Written and performed by Michelle Brasier
Review by Justin Clarke
If there is one thing we can say about Reform, it’s this: you have to see it. Armed with a sharp wit, fast and precise dialogue, and an accomplished singing voice, Brasier brings a story that you won’t soon forget – a tumultuous journey to purchase a Pilates reformer off Facebook marketplace from Jacob and retrieve her $500.
What follows is gripping storytelling on toxic masculinity and male privilege. Brasier doesn’t hold back – making you reflect on your sense of self and rally in your hatred for masculine manipulation and gaslighting. But this isn’t a one woman show that drags men through the mud as revenge, instead Brasier humbly depicts her empathy for her situation and the person Jacob turned out to be.
There were moments that resonated with every person in the audience which was clear by either their audible gasps, groans or enthusiastic jeering and cheering. I shrunk deeper into my seat when Brasier took aim at those who religiously follow The Barefoot Investor’s advice, and when she revealed her distaste for private school boys – not all of them, but definitely most.
Visual gags took the form of a slideshow at the back of the stage. Seeing the original cover design for the Barefoot Investor made us gag – Google it. Verbatim text messages were shown and ID’s displayed with names and features blurred (for legal purposes, this isn’t a true story) to rousing cheers and raucous applause.
Tim Lancaster on guitar and Jacob-voicing-duties brought great chemistry and some hilarious moments of improvisation. Lancaster’s use of voice for Jacob made his obnoxious hetero white male persona visceral and fully formed – which kept us on side with Brasier the entire journey, despite her decisions you couldn’t help but groan at.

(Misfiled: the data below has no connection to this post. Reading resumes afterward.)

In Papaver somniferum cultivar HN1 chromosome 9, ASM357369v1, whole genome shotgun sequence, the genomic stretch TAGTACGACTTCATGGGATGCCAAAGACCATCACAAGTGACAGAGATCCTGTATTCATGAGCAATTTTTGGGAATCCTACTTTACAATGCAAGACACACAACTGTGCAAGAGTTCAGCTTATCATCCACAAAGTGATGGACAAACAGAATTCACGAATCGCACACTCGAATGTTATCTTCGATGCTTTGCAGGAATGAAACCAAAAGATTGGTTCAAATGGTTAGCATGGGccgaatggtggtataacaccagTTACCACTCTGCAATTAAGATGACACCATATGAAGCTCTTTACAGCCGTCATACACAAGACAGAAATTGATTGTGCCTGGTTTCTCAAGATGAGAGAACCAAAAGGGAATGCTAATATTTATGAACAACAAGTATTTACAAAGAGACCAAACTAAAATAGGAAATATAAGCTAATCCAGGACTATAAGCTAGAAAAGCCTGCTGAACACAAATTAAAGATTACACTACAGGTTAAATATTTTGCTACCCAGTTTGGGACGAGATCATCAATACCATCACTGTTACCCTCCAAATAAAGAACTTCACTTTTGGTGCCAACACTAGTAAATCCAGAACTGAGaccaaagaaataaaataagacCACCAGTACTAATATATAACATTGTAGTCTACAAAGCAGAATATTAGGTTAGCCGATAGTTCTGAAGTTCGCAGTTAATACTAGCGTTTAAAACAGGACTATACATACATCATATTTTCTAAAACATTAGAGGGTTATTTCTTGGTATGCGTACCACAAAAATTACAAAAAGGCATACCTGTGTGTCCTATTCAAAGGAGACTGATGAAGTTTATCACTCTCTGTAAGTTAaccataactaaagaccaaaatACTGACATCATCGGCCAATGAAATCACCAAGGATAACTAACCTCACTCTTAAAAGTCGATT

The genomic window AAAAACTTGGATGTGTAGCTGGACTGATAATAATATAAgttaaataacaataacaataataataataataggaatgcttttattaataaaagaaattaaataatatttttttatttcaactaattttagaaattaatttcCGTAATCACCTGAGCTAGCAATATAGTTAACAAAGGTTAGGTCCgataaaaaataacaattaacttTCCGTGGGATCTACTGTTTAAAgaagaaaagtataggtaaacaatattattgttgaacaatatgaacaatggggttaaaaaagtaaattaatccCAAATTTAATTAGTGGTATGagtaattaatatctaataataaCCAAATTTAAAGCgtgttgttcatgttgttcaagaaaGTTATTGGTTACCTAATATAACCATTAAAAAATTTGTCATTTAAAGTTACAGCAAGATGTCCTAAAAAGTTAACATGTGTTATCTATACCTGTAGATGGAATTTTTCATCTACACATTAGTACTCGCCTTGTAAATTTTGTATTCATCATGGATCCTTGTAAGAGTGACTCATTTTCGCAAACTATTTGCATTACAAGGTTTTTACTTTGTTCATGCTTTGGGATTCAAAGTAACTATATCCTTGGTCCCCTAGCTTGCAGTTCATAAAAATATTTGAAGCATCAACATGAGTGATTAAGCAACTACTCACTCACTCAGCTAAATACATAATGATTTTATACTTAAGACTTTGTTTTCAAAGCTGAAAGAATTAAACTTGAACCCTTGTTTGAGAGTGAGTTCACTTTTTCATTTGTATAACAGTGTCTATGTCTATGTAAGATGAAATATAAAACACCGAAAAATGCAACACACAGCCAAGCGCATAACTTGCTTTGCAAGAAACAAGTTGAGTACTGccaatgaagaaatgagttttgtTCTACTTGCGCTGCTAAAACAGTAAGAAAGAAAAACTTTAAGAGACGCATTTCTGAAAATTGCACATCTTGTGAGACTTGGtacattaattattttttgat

This is a lesson in bonobo chimpanzees, how to show empathy to people who don’t deserve it, and how to use one hell of a story to create an award-worthy performance. Brasier is all of us who have trusted someone we shouldn’t have, gone out of our way to help someone we shouldn’t have, or bought a Bunnings tub to put in the shower in place of a bathtub despite our extra flesh pressing up on the sides.
Brasier is honest, raw and powerful all at the same time. It’s clear why the Aunty Donna boys work closely with her time and again. She deserves to be a household name – and you need to see this show lest you too fall into the hands of a Jacob.
Reform plays at the Fairfax Studio, Arts Centre Melbourne until 23 April. Find tickets from $23 – $30 here.
Michelle Brasier’s 2021 show Average Bear had it’s final performance in Melbourne on 17 April. She tours Reform to the Perth, Sydney, and Brisbane Comedy Festivals throughout May and June. Find dates and tickets here.
Follow Michelle Brasier on Instagram @michellebrasier. Find her on your TV in Aunty Donna’s Big Ol House of Fun, Why Are You Like This, Sean Micallef’s Mad as Hell, and many others.